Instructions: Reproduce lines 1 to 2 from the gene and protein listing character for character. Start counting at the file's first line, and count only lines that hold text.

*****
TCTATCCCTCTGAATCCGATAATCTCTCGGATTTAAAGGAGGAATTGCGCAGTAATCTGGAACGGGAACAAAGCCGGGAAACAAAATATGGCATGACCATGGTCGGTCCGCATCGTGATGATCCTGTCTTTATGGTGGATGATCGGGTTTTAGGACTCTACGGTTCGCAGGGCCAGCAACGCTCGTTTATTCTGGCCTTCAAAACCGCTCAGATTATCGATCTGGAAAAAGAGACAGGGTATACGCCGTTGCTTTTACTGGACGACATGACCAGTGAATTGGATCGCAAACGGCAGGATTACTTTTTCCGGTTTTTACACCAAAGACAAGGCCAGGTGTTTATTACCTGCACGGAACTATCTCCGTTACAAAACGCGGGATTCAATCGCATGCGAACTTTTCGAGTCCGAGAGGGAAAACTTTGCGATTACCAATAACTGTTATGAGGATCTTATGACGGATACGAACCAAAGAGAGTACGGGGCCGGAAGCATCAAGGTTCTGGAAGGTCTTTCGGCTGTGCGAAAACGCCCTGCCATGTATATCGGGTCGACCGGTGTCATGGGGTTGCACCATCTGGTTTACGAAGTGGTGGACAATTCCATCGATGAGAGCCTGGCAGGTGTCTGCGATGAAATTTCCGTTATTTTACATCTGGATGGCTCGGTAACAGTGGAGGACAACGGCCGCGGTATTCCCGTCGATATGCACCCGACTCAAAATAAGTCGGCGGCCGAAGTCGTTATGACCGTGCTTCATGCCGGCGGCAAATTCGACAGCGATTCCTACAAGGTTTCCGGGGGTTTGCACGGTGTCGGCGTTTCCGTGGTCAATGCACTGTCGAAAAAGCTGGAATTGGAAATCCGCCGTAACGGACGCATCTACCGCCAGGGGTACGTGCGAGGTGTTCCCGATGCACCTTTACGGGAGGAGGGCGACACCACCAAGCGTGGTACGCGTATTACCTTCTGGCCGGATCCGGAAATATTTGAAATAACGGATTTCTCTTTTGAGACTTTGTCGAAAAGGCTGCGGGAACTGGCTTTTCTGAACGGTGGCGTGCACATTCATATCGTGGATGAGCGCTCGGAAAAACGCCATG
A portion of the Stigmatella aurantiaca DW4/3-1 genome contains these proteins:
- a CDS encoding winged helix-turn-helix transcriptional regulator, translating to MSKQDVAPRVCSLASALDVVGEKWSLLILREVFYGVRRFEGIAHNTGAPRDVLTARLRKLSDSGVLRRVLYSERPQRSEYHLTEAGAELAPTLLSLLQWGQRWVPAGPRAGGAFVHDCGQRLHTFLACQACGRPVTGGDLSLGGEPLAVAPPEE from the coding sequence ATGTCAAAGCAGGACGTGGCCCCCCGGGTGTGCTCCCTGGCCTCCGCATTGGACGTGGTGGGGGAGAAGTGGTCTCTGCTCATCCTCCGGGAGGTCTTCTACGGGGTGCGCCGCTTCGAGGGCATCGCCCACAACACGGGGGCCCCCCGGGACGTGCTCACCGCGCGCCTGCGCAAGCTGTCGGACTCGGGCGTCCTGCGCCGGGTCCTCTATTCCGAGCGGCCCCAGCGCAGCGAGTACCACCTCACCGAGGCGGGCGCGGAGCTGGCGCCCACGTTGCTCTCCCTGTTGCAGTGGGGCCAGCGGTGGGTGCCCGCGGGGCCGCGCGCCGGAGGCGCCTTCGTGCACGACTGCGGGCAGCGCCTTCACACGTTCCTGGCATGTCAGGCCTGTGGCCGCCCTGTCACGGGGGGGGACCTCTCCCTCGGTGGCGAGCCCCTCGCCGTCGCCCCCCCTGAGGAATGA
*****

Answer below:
TCTATCCCTCTGAATCCGATAATCTCTCGGATTTAAAGGAGGAATTGCGCAGTAATCTGGAACGGGAACAAAGCCGGGAAACAAAATATGGCATGACCATGGTCGGTCCGCATCGTGATGATCCTGTCTTTATGGTGGATGATCGGGTTTTAGGACTCTACGGTTCGCAGGGCCAGCAACGCTCGTTTATTCTGGCCTTCAAAACCGCTCAGATTATCGATCTGGAAAAAGAGACAGGGTATACGCCGTTGCTTTTACTGGACGACATGACCAGTGAATTGGATCGCAAACGGCAGGATTACTTTTTCCGGTTTTTACACCAAAGACAAGGCCAGGTGTTTATTACCTGCACGGAACTATCTCCGTTACAAAACGCGGGATTCAATCGCATGCGAACTTTTCGAGTCCGAGAGGGAAAACTTTGCGATTACCAATAACTGTTATGAGGATCTTATGACGGATACGAACCAAAGAGAGTACGGGGCCGGAAGCATCAAGGTTCTGGAAGGTCTTTCGGCTGTGCGAAAACGCCCTGCCATGTATATCGGGTCGACCGGTGTCATGGGGTTGCACCATCTGGTTTACGAAGTGGTGGACAATTCCATCGATGAGAGCCTGGCAGGTGTCTGCGATGAAATTTCCGTTATTTTACATCTGGATGGCTCGGTAACAGTGGAGGACAACGGCCGCGGTATTCCCGTCGATATGCACCCGACTCAAAATAAGTCGGCGGCCGAAGTCGTTATGACCGTGCTTCATGCCGGCGGCAAATTCGACAGCGATTCCTACAAGGTTTCCGGGGGTTTGCACGGTGTCGGCGTTTCCGTGGTCAATGCACTGTCGAAAAAGCTGGAATTGGAAATCCGCCGTAACGGACGCATCTACCGCCAGGGGTACGTGCGAGGTGTTCCCGATGCACCTTTACGGGAGGAGGGCGACACCACCAAGCGTGGTACGCGTATTACCTTCTGGCCGGATCCGGAAATATTTGAAATAACGGATTTCTCTTTTGAGACTTTGTCGAAAAGGCTGCGGGAACTGGCTTTTCTGAACGGTGGCGTGCACATTCATATCGTGGATGAGCGCTCGGAAAAACGCCATG
A portion of the Stigmatella aurantiaca DW4/3-1 genome contains these proteins: